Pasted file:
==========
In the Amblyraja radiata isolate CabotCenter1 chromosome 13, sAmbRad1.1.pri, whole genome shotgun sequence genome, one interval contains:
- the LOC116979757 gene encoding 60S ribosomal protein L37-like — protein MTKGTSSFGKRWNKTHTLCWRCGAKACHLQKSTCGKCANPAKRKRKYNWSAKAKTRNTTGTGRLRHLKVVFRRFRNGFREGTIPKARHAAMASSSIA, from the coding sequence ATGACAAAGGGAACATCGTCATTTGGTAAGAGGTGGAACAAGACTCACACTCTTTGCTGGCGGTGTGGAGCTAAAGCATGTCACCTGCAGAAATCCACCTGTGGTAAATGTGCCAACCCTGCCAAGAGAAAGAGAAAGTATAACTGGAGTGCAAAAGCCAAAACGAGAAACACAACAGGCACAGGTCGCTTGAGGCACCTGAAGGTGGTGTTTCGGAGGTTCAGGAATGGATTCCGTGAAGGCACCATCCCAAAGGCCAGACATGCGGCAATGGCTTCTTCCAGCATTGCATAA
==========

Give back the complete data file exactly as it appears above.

In the Amblyraja radiata isolate CabotCenter1 chromosome 13, sAmbRad1.1.pri, whole genome shotgun sequence genome, one interval contains:
- the LOC116979757 gene encoding 60S ribosomal protein L37-like — protein MTKGTSSFGKRWNKTHTLCWRCGAKACHLQKSTCGKCANPAKRKRKYNWSAKAKTRNTTGTGRLRHLKVVFRRFRNGFREGTIPKARHAAMASSSIA, from the coding sequence ATGACAAAGGGAACATCGTCATTTGGTAAGAGGTGGAACAAGACTCACACTCTTTGCTGGCGGTGTGGAGCTAAAGCATGTCACCTGCAGAAATCCACCTGTGGTAAATGTGCCAACCCTGCCAAGAGAAAGAGAAAGTATAACTGGAGTGCAAAAGCCAAAACGAGAAACACAACAGGCACAGGTCGCTTGAGGCACCTGAAGGTGGTGTTTCGGAGGTTCAGGAATGGATTCCGTGAAGGCACCATCCCAAAGGCCAGACATGCGGCAATGGCTTCTTCCAGCATTGCATAA